By RAHIMI YUNUS / Pic By TMR
A mix of different retailers, instead of one anchor tenant, are expected to take over 126,000 sq ft of retail space in Suria KLCC, after retail brand Parkson exited Malaysia’s premier shopping mall.
A source familiar with the matter said Suria KLCC is in talks with several potential tenants to fill the three-level departmental store that closed late last month.
The source said the mall owner believed the mixed retailers will bring something fresh and boost the traffic at the retail podium of the high-end mall, which is connected to the world’s tallest twin towers.
“It will be different. It will neither be just one anchor tenant nor a departmental store,” the source told The Malaysian Reserve (TMR).
Parkson had been one of the anchor tenants since the mall opened in May 1998, together with the connected towers — the Petronas Twin Towers — formerly the world’s tallest building.
“Something really interesting that no one has ever done before is coming up…Suria KLCC is likely to gain more footfall from the new
tenants,” the source told TMR.
Parkson Malaysia, which is owned by Parkson Holdings Bhd, exited the posh mall at the end of last month, ending its more than 20 years’ relationship.
It is not known why Parkson left Suria KLCC. Parkson took three levels at the mall with a retail space almost the size of 45 tennis courts.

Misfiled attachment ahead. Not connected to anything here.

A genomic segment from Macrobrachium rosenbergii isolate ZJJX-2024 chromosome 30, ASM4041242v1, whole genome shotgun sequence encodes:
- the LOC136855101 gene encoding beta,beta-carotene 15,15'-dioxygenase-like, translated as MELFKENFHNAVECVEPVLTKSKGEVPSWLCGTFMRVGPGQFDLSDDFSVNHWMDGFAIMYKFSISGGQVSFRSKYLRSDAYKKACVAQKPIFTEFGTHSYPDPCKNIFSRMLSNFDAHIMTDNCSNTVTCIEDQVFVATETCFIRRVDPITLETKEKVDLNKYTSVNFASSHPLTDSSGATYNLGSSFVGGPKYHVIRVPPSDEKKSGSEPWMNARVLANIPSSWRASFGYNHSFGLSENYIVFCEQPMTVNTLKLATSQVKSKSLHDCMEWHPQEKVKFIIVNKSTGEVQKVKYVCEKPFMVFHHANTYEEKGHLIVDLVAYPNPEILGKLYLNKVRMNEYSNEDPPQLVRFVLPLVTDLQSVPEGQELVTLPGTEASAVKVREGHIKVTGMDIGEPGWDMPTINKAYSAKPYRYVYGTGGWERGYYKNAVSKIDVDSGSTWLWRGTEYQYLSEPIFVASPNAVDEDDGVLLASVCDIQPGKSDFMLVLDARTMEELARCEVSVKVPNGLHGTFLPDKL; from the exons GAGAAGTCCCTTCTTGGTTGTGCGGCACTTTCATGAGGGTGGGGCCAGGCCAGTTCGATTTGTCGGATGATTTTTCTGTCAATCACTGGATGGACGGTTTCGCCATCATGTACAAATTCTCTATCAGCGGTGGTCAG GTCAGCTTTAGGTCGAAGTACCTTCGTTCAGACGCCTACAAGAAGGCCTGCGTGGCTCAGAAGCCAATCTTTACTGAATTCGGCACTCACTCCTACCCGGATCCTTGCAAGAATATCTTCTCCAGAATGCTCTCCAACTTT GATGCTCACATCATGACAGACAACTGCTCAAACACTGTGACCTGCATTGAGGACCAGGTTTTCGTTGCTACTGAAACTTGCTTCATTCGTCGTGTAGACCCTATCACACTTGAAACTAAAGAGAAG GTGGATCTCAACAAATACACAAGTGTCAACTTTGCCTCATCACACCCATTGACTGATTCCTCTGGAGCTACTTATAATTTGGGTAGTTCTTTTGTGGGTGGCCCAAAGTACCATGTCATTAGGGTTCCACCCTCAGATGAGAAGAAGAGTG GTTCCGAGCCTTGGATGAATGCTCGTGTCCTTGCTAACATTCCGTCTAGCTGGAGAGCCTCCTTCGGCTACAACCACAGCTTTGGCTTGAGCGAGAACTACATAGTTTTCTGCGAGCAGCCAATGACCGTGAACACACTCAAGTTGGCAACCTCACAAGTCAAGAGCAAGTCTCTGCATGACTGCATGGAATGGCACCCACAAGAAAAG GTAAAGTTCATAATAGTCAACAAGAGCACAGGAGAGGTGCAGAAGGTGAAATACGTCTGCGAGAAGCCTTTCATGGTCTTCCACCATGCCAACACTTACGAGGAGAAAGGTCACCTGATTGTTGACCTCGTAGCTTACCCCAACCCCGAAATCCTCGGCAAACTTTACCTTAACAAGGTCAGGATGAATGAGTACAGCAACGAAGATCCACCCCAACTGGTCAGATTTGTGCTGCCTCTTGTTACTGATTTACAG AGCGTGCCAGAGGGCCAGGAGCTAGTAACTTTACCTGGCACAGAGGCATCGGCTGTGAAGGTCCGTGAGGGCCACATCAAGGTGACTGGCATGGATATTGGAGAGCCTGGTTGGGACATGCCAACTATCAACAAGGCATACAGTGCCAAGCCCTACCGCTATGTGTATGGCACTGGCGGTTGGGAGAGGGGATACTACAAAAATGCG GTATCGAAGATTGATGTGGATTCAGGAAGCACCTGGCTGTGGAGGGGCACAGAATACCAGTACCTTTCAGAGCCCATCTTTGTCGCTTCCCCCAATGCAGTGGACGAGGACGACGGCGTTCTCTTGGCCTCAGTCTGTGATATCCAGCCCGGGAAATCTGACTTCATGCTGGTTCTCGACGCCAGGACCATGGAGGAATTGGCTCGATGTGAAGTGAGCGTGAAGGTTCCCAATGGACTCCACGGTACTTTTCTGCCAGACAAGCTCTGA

Parkson said in a statement that the closure was due to its expired lease. A few retailers had also exited the mall after their lease expired and no new arrangements were agreed on.
Besides Suria KLCC, Parkson also closed its outlets in Maju Junction and Sungei Wang Plaza in February last year.
Many retailers are finding it hard to boost footfalls as sales moderated and some consumers shifted to dedicated retail brands or opted for online shopping.
The opening of so many new malls in the Klang Valley had diluted footfalls, leaving many of the tenants of these business establishments in financial debacle.
In the second half of 2018 report, Knight Frank Malaysia said more owners and operators of shopping centres are embarking on asset enhancement initiatives, as well as refreshing their trade and tenant mix.
The property consultant firm said measures were taken to cater to the changing shopping trends and to attract higher footfalls amid growing competition.
“Moving forward, we will see the downsizing of hypermarkets as their owners respond to current consumer preference for smaller stores, as well as the closure of non-profitable outlets due to changes in domestic retail trends,” said the property consultant.
Knight Frank said supply continues to outstrip demand, and lesser established and new shopping centres without high pre-committed take-up will continue to face challenges in the diluted retail market.
Malls in Kuala Lumpur are undergoing layout and tenancy repositioning. They are also subdividing their large retail areas into smaller lots to cater for new entrants.